I walked into Elmer’s Cafe the other day. The only thing unusual about that is that I didn’t have my hat on.
At first, nobody said anything about it. Elmer’s Cafe is a little bit like the barber shop in that old joke. You know the one: where the guy walks into a barber shop, and he’s got a rabbit on his head, and nobody wants to be the first one to tell him. So the guy sets himself down in the barber chair, and the barber says “what’ll it be today? A little off the chin?”
And the guy says, “don’t be silly.” And it was a little silly, actually, because the guy was absolutely clean-shaven. I mean, you’d think a professional barber would have noticed that. Anyway, the guy says, “don’t be silly. I want you to cut my hare.”
Well, the barber looks at the rabbit, and now he’s kind of stuck. You see, he should have just told the man straight off that he had a rabbit on his head, instead of trying to sell the man a shave he didn’t really need.
Anyway, the barber finally begins to realize that honesty is the best policy. So he says to the guy, he says, “I’m not sure I know how to do that.”
And the guy says, “oh, sorry, I forgot.” And he reaches up and takes the rabbit off his head. Doesn’t say anything about it, like, for example, he doesn’t say “as you can see, I have a rabbit on my head.” He doesn’t say anything at all like that, he just takes the rabbit off his head and holds it there in his lap, the way you’d do if you were sitting in the barber chair and you suddenly realized you forgot to take your hat off. Then he settles back in the chair again, and he says “okay, go ahead.”
Only now the barber can see the guy is completely bald under the rabbit.
So now the barber really doesn’t know what to do with this guy. I mean, he says he wants a haircut, but he doesn’t have any hair. So the barber, still thinking that honesty is his best way out, he says, “I’d love to cut your hair, fellah, but I don’t see how I can make it any shorter than it already is.”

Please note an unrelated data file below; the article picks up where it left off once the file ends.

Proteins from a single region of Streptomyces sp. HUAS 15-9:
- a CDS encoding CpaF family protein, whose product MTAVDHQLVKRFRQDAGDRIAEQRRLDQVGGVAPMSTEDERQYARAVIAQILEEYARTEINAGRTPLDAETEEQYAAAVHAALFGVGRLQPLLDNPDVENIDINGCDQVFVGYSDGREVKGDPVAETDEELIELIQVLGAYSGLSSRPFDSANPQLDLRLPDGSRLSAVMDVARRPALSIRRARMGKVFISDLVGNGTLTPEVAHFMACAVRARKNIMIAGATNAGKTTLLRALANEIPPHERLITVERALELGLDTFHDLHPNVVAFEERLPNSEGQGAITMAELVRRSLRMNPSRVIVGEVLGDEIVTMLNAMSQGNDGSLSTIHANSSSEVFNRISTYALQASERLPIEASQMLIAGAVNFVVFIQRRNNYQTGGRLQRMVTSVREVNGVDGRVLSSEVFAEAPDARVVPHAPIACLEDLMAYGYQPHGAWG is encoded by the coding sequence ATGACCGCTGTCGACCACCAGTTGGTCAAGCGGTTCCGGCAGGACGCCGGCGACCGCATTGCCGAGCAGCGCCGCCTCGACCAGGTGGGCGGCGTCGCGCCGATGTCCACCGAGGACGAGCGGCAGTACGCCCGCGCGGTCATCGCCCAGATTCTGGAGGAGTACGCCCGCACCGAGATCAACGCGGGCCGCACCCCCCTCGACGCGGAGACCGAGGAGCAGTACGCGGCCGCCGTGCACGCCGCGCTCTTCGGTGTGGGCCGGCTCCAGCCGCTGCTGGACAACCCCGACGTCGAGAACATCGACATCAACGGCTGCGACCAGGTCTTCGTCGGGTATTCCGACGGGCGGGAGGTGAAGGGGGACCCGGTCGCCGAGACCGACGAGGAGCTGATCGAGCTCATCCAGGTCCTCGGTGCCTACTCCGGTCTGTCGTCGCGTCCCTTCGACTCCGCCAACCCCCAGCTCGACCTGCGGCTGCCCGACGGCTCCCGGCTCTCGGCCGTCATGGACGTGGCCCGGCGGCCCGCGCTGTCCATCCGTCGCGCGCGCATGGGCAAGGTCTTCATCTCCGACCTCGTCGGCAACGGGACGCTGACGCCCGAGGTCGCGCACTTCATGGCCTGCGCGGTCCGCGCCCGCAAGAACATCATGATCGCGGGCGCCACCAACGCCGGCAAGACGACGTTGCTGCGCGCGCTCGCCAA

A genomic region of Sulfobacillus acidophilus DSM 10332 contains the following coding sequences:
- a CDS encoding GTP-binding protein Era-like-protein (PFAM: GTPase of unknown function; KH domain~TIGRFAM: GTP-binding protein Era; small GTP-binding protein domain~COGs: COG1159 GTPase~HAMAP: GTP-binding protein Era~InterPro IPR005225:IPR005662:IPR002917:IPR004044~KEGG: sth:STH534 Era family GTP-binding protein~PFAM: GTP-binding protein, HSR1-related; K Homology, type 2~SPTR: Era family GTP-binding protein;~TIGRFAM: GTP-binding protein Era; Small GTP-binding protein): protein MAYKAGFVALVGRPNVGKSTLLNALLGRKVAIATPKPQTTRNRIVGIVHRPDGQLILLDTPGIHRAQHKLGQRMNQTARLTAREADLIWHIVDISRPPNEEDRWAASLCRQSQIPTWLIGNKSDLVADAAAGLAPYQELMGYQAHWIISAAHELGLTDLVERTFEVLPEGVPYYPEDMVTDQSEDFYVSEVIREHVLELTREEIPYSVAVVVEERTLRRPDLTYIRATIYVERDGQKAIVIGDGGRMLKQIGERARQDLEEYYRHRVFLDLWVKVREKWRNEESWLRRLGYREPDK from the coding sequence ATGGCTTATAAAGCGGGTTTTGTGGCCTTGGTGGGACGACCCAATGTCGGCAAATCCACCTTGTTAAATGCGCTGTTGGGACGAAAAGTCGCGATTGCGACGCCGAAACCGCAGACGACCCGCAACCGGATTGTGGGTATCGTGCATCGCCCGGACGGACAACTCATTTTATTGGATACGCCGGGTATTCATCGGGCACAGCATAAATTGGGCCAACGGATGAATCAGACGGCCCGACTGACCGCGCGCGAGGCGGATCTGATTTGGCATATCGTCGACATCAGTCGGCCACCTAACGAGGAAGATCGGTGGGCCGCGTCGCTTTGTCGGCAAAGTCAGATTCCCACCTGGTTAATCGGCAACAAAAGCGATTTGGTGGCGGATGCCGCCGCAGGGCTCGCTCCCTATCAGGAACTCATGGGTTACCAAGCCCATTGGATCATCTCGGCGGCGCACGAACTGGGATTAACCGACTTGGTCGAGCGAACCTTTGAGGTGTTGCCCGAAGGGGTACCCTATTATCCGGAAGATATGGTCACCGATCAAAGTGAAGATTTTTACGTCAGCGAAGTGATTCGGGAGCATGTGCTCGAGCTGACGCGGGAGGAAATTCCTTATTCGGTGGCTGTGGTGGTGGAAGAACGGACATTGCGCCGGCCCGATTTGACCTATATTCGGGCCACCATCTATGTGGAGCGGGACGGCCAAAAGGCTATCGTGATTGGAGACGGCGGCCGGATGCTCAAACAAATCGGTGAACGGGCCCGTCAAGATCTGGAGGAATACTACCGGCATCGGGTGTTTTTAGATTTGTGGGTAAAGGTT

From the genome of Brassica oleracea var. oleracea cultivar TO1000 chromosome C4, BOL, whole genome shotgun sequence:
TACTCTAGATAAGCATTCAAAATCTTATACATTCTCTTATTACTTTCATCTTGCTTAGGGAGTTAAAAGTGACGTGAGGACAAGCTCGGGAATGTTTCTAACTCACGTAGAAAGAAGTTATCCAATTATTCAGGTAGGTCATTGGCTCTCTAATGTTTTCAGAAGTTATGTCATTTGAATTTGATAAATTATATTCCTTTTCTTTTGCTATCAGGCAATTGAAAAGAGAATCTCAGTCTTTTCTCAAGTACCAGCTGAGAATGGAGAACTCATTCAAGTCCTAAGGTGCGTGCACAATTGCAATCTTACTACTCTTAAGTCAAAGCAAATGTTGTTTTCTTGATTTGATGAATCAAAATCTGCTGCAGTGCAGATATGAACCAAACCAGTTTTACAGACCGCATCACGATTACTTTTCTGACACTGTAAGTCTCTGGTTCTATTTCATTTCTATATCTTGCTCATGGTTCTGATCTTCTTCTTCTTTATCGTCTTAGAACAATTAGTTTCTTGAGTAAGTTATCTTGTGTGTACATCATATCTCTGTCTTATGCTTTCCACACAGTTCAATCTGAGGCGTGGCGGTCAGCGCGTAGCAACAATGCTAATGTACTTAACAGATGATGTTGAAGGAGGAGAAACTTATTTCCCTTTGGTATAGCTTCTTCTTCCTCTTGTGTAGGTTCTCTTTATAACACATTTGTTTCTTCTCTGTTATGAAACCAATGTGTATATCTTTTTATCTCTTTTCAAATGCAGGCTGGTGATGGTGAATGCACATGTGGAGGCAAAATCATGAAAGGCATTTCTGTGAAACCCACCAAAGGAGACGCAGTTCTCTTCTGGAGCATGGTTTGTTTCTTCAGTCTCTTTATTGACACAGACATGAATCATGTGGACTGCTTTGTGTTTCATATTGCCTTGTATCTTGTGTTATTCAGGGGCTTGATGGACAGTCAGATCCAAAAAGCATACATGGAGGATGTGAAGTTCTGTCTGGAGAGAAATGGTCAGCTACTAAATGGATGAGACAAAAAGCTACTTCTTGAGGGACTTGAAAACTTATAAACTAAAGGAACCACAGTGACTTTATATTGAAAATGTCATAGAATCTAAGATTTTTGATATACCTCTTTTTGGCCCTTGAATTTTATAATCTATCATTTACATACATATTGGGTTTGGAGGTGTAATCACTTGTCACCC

Well, now the rabbit starts going crazy, wriggling around like he’s trying to break free. It’s almost all the guy can do to hold onto the poor thing, and he glares at the barber, and says, “he doesn’t want to be shorter. He just wants a little trim around the ears.”
Anyway, Elmer’s Cafe is a little bit like that. Maybe not exactly like that, but a little bit. Kind of.
At least, it was until Elmer said “where’s your hat?”
I said “left it at home.”
He said “oh. What can I get you?”
I said “just coffee, thanks.”
I suppose I could have told him about how I tried to climb into my hat to get away from the black flies, and how they just up and carried it away with me inside it, and how I had to jump out over a geyser and swim against the current all the way down to the ground.
I could have told him that. I mean, after all, honesty is generally the best policy. But then I would have had to tell him how I got home, and it’s embarrassing to admit that I rode that sunbeam all the way home, and completely forgot to leave a tip.